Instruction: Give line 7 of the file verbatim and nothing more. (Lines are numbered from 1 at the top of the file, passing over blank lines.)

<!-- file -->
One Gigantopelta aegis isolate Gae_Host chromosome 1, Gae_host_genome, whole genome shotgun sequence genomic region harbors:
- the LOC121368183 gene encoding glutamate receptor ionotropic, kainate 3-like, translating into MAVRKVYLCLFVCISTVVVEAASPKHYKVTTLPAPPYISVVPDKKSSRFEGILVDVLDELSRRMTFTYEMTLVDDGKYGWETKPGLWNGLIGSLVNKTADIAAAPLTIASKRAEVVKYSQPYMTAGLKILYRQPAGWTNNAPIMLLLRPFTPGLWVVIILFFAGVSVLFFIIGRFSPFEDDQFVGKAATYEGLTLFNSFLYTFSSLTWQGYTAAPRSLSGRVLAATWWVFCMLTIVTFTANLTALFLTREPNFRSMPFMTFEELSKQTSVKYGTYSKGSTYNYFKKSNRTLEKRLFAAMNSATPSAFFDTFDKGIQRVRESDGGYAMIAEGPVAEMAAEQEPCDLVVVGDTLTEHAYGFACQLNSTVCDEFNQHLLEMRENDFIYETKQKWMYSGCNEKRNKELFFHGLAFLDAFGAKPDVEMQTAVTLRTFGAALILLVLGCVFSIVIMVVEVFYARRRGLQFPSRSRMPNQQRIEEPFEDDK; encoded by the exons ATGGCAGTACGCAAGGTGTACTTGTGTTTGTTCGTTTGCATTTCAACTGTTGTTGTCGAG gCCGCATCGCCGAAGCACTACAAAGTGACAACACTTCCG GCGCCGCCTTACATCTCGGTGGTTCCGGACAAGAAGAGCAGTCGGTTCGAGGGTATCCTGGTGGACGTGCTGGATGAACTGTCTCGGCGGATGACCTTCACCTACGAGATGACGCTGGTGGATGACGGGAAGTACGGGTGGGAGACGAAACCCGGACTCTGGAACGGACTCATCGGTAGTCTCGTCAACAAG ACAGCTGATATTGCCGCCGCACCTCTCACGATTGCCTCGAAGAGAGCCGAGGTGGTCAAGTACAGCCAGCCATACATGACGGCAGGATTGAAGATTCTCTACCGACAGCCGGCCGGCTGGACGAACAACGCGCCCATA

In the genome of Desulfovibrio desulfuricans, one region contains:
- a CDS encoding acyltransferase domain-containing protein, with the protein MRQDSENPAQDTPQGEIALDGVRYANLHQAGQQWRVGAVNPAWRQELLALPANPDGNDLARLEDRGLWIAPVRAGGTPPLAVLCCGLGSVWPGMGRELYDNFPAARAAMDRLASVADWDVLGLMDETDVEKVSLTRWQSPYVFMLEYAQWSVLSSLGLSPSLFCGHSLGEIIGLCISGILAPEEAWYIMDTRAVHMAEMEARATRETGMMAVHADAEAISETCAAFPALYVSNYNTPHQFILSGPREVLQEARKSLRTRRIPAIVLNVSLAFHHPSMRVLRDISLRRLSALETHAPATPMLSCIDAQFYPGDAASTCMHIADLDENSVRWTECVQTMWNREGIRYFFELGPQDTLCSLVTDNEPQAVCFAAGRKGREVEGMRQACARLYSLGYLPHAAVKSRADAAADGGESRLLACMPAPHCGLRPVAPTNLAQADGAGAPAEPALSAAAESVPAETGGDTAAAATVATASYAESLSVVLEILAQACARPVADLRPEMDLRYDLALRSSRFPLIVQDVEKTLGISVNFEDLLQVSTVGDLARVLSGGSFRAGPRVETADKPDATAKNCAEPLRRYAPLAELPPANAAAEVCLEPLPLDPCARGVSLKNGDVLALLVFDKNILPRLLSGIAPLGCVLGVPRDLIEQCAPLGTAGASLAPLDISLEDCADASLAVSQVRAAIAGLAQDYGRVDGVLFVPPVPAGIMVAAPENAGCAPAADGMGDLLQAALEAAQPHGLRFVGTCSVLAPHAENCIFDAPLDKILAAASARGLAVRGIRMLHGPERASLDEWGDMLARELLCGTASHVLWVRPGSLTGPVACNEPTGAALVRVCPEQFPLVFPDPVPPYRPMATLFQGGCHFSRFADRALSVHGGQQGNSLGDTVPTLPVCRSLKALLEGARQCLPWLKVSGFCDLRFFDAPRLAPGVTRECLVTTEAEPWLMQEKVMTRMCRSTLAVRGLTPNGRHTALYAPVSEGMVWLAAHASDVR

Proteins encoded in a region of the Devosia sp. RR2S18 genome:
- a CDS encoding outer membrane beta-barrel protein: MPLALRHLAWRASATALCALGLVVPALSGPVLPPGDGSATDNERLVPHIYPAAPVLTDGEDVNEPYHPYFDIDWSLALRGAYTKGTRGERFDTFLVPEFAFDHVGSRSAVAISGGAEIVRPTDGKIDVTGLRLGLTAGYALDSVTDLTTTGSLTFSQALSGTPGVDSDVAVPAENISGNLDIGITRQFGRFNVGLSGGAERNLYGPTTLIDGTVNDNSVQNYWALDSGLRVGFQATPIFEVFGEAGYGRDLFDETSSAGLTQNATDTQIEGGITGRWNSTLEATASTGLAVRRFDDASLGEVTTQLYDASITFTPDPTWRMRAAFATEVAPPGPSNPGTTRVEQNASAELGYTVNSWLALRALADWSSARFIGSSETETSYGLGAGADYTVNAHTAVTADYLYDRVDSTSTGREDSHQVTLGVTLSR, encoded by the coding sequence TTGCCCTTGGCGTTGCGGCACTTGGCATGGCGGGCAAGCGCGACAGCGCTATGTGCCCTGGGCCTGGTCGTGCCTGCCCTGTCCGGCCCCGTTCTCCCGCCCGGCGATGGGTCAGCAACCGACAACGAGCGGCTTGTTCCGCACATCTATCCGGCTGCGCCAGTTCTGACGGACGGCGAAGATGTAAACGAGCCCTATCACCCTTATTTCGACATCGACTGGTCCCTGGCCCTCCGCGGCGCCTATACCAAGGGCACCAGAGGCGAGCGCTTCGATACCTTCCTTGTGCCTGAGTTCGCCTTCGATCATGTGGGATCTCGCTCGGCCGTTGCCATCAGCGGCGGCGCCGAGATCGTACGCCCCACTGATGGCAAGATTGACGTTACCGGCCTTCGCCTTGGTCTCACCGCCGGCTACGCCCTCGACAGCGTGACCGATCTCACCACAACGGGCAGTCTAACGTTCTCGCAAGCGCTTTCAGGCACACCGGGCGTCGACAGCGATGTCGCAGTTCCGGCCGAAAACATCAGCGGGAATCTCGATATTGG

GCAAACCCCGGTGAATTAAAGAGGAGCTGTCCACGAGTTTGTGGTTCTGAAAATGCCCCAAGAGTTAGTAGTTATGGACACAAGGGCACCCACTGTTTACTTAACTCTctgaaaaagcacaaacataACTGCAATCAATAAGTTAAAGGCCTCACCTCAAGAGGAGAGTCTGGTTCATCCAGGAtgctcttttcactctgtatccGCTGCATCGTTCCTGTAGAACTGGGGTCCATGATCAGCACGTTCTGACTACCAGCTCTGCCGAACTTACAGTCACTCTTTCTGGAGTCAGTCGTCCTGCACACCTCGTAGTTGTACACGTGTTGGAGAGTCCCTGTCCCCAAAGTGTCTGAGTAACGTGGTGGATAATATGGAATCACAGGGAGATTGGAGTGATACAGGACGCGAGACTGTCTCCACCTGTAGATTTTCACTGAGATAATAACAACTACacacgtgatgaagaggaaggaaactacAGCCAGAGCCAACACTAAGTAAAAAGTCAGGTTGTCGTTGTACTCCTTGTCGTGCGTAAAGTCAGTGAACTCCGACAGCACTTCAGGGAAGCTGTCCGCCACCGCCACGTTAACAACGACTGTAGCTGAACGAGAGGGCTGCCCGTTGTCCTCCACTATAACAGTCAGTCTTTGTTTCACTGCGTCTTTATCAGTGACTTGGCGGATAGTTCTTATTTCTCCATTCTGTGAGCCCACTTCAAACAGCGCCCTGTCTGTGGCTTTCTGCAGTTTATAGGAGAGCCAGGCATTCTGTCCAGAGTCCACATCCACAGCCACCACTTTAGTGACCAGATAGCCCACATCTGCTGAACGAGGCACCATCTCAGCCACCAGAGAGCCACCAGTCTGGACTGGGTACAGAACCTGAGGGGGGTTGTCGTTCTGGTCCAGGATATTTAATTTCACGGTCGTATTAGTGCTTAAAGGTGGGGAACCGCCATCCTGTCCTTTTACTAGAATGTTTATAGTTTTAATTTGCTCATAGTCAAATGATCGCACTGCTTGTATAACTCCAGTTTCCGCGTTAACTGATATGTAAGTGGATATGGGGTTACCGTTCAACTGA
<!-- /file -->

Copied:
GCAAACCCCGGTGAATTAAAGAGGAGCTGTCCACGAGTTTGTGGTTCTGAAAATGCCCCAAGAGTTAGTAGTTATGGACACAAGGGCACCCACTGTTTACTTAACTCTctgaaaaagcacaaacataACTGCAATCAATAAGTTAAAGGCCTCACCTCAAGAGGAGAGTCTGGTTCATCCAGGAtgctcttttcactctgtatccGCTGCATCGTTCCTGTAGAACTGGGGTCCATGATCAGCACGTTCTGACTACCAGCTCTGCCGAACTTACAGTCACTCTTTCTGGAGTCAGTCGTCCTGCACACCTCGTAGTTGTACACGTGTTGGAGAGTCCCTGTCCCCAAAGTGTCTGAGTAACGTGGTGGATAATATGGAATCACAGGGAGATTGGAGTGATACAGGACGCGAGACTGTCTCCACCTGTAGATTTTCACTGAGATAATAACAACTACacacgtgatgaagaggaaggaaactacAGCCAGAGCCAACACTAAGTAAAAAGTCAGGTTGTCGTTGTACTCCTTGTCGTGCGTAAAGTCAGTGAACTCCGACAGCACTTCAGGGAAGCTGTCCGCCACCGCCACGTTAACAACGACTGTAGCTGAACGAGAGGGCTGCCCGTTGTCCTCCACTATAACAGTCAGTCTTTGTTTCACTGCGTCTTTATCAGTGACTTGGCGGATAGTTCTTATTTCTCCATTCTGTGAGCCCACTTCAAACAGCGCCCTGTCTGTGGCTTTCTGCAGTTTATAGGAGAGCCAGGCATTCTGTCCAGAGTCCACATCCACAGCCACCACTTTAGTGACCAGATAGCCCACATCTGCTGAACGAGGCACCATCTCAGCCACCAGAGAGCCACCAGTCTGGACTGGGTACAGAACCTGAGGGGGGTTGTCGTTCTGGTCCAGGATATTTAATTTCACGGTCGTATTAGTGCTTAAAGGTGGGGAACCGCCATCCTGTCCTTTTACTAGAATGTTTATAGTTTTAATTTGCTCATAGTCAAATGATCGCACTGCTTGTATAACTCCAGTTTCCGCGTTAACTGATATGTAAGTGGATATGGGGTTACCGTTCAACTGA